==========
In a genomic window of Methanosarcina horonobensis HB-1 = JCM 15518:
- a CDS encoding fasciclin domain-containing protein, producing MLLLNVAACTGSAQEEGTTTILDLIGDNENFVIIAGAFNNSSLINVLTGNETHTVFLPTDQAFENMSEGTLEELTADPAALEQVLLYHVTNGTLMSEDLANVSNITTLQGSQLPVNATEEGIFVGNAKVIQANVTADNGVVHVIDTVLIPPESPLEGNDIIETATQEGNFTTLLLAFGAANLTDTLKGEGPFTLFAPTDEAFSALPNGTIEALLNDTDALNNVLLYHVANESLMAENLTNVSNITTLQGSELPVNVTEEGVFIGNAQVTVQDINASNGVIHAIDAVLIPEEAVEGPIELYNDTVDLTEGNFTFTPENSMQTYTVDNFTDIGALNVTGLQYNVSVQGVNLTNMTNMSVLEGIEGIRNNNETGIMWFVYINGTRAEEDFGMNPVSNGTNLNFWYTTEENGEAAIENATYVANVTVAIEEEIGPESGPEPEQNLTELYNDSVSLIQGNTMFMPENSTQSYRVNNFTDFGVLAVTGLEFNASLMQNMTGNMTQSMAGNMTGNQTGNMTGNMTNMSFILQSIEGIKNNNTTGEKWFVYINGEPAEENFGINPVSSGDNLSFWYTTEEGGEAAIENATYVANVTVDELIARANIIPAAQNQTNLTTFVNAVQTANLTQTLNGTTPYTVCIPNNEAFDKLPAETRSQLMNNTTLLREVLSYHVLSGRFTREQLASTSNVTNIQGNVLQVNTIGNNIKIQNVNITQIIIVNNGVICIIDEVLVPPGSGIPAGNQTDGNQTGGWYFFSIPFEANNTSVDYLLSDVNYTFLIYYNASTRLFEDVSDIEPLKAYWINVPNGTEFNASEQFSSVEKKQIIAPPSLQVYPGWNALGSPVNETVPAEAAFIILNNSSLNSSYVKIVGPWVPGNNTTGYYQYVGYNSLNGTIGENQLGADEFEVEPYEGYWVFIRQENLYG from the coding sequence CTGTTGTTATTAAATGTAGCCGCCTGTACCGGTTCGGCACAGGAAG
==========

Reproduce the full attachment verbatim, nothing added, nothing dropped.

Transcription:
In a genomic window of Methanosarcina horonobensis HB-1 = JCM 15518:
- a CDS encoding fasciclin domain-containing protein, producing MLLLNVAACTGSAQEEGTTTILDLIGDNENFVIIAGAFNNSSLINVLTGNETHTVFLPTDQAFENMSEGTLEELTADPAALEQVLLYHVTNGTLMSEDLANVSNITTLQGSQLPVNATEEGIFVGNAKVIQANVTADNGVVHVIDTVLIPPESPLEGNDIIETATQEGNFTTLLLAFGAANLTDTLKGEGPFTLFAPTDEAFSALPNGTIEALLNDTDALNNVLLYHVANESLMAENLTNVSNITTLQGSELPVNVTEEGVFIGNAQVTVQDINASNGVIHAIDAVLIPEEAVEGPIELYNDTVDLTEGNFTFTPENSMQTYTVDNFTDIGALNVTGLQYNVSVQGVNLTNMTNMSVLEGIEGIRNNNETGIMWFVYINGTRAEEDFGMNPVSNGTNLNFWYTTEENGEAAIENATYVANVTVAIEEEIGPESGPEPEQNLTELYNDSVSLIQGNTMFMPENSTQSYRVNNFTDFGVLAVTGLEFNASLMQNMTGNMTQSMAGNMTGNQTGNMTGNMTNMSFILQSIEGIKNNNTTGEKWFVYINGEPAEENFGINPVSSGDNLSFWYTTEEGGEAAIENATYVANVTVDELIARANIIPAAQNQTNLTTFVNAVQTANLTQTLNGTTPYTVCIPNNEAFDKLPAETRSQLMNNTTLLREVLSYHVLSGRFTREQLASTSNVTNIQGNVLQVNTIGNNIKIQNVNITQIIIVNNGVICIIDEVLVPPGSGIPAGNQTDGNQTGGWYFFSIPFEANNTSVDYLLSDVNYTFLIYYNASTRLFEDVSDIEPLKAYWINVPNGTEFNASEQFSSVEKKQIIAPPSLQVYPGWNALGSPVNETVPAEAAFIILNNSSLNSSYVKIVGPWVPGNNTTGYYQYVGYNSLNGTIGENQLGADEFEVEPYEGYWVFIRQENLYG from the coding sequence CTGTTGTTATTAAATGTAGCCGCCTGTACCGGTTCGGCACAGGAAG